Historically, clinicians have had a strong tradition of connecting the health of the individual in their surgery to the population’s health. Doctors were, for example, active in early campaigns for clear air and clean water. More recently, many doctors have called for a ban on smoking in public places and a reduction of salt in food, and some choose to train specifically to become public health specialists. But what about the “jobbing” clinician? Do they have a responsibility for the population as well as the individual?
At the BMJ and The King’s Fund topical debate at our Annual Conference last week I argued that they do.
Many of the causes of ill health that clinicians see and treat are more than simply physiological: our circumstances shape our health. Our immediate environment; our family relationships and social networks; the community in which we live, including the availability of transport and green spaces; as well as factors of the wider society, including health inequalities, levels of unemployment and poverty, all influence our health. Clinicians have a duty to improve health as well as treat disease – they need to take a holistic approach to well-being.
GPs have a particular responsibility for a population through their registered list and the traditional geographical focus of that list. This will become more important as they take on commissioning responsibilities. In future they will not only be providers of primary medical services but responsible for using public money wisely to meet the needs of their population. How well placed are GPs to consider this wider population?
Our forthcoming research on the impact of the Quality and Outcomes Framework (QOF) on public health and health inequalities identified a number of barriers.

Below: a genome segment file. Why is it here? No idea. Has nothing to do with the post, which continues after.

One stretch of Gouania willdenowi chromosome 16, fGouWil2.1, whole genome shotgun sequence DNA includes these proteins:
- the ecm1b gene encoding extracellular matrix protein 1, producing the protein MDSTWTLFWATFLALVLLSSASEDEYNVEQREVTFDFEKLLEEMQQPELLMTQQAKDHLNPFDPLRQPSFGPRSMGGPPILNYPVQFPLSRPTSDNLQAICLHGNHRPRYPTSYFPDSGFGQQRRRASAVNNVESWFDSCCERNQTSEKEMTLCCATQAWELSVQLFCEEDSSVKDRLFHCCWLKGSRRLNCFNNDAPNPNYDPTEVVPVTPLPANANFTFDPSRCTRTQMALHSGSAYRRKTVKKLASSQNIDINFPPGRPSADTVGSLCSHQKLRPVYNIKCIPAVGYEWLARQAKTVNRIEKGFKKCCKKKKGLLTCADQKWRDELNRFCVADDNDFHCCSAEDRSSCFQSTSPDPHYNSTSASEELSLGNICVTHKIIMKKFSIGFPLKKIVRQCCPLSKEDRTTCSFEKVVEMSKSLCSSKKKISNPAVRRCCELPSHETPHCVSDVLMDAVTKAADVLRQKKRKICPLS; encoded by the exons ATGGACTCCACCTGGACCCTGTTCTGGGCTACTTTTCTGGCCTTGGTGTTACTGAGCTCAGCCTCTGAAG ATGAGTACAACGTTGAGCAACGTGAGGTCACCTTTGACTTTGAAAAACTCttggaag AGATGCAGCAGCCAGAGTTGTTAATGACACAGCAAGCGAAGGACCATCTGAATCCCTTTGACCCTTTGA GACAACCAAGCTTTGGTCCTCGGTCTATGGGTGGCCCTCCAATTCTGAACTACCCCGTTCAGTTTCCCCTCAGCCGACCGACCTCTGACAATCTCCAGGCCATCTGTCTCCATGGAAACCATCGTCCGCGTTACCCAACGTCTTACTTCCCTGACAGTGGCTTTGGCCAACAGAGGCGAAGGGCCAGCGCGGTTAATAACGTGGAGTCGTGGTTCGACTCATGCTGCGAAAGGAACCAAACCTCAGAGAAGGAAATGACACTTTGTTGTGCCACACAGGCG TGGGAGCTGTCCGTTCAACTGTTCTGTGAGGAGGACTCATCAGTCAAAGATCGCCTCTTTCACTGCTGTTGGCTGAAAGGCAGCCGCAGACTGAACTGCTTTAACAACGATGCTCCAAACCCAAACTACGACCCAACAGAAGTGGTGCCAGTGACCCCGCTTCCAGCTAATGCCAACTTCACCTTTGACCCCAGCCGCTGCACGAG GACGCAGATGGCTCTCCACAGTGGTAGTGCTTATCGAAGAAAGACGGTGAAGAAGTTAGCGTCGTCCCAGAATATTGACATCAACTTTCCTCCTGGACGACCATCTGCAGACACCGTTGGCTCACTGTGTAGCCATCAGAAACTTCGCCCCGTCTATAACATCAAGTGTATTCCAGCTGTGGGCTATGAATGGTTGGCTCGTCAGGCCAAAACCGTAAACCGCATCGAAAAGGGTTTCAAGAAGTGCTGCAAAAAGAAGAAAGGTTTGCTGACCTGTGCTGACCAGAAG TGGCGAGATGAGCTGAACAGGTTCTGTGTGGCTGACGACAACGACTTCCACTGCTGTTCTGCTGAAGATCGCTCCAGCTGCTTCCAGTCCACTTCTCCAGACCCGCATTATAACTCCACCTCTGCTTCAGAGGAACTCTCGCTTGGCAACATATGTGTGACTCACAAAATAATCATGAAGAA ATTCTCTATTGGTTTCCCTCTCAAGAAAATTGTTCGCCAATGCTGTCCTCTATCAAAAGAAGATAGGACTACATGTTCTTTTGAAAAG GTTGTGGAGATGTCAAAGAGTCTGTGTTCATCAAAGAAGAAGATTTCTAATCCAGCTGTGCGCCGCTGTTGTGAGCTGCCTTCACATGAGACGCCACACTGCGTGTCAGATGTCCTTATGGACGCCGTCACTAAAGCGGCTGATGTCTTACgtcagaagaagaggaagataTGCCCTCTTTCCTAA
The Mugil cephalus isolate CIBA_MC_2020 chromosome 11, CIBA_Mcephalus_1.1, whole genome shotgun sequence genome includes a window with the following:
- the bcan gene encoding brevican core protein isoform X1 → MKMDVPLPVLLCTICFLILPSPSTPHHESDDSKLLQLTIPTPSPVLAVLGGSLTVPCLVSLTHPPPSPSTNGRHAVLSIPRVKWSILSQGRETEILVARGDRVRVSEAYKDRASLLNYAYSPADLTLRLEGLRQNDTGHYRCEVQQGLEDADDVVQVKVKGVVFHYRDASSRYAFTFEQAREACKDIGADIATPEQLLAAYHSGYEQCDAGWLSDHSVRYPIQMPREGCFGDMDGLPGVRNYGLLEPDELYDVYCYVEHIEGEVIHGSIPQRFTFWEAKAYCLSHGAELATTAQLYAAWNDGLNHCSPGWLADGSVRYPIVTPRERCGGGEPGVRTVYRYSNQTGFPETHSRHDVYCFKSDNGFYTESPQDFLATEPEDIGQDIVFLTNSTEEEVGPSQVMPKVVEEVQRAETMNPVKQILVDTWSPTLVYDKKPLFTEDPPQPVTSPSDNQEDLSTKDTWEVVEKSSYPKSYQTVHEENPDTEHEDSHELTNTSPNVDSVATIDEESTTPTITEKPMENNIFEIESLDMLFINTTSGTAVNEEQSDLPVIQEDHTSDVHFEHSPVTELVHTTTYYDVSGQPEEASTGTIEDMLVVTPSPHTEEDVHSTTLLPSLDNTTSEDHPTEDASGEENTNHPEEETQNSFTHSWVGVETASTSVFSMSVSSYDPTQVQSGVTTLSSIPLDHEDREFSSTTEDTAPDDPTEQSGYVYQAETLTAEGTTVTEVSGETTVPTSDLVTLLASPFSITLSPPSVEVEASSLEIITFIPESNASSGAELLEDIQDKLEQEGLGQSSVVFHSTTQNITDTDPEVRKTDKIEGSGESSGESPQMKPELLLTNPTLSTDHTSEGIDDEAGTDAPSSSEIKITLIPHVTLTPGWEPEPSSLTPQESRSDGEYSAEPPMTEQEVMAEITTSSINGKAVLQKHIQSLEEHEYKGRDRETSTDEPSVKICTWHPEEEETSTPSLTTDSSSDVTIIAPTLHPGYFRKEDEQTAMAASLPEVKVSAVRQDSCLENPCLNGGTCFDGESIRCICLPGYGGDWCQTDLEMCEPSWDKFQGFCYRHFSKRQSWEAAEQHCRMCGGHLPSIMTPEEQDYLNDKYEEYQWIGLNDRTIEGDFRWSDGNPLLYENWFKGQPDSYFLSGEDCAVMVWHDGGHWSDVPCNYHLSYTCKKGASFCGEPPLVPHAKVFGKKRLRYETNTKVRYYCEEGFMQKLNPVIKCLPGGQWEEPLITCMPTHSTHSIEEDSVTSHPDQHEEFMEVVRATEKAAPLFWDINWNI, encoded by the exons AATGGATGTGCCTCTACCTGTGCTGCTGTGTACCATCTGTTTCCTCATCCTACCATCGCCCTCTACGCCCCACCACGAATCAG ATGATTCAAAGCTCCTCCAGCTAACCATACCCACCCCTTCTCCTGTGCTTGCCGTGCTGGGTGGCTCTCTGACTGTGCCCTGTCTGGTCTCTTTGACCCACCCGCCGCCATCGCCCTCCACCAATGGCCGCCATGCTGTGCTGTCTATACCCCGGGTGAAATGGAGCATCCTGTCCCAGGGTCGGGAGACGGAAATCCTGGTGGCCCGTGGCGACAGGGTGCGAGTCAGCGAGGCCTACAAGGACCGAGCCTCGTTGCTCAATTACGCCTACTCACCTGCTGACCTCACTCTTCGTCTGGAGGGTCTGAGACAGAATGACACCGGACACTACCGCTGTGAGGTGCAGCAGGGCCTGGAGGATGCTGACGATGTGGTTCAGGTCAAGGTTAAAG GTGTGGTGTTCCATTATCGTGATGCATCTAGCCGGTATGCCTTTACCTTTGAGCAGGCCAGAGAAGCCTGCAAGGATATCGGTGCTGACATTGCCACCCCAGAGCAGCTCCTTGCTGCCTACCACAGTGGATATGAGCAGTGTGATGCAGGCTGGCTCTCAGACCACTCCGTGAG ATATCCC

Even in deprived practices and spearhead areas, where inequalities are a priority for the primary care trust, the majority of GPs did not believe they have a role in public health and reducing health inequalities. This mindset will need to change if consortia are to actively engage with local authorities, who it is proposed in the recent White Paper will take over responsibility for improving health.
Most practices were not using data to proactively case find or reach out to “at risk” patients – instead data systems were designed to maximise QOF points, and the funding associated with those points. Data systems and incentives need to encourage practices to identify unmet demand, reach out to patients and close gaps in care.
To date QOF has provided incentives for secondary prevention, and practices have responded by putting in place more systematic approaches to chronic disease management. There are currently few incentives for GPs to offer primary prevention, and as a consequence these activities are undervalued and, in many cases, not undertaken.
If GPs are to consider the needs of the wider population, they will need different incentives that reward prevention, data on needs as well as on use of health care, and time to step back from the individual patient in front of them. Those leading consortia will need to embrace this wider role and to support practices, particularly those in deprived areas, to deliver better health for all.
Anna Dixon is director of policy at the King’s Fund.
This blog also appears on the King’s Fund website at http://www.kingsfund.org.uk/blog/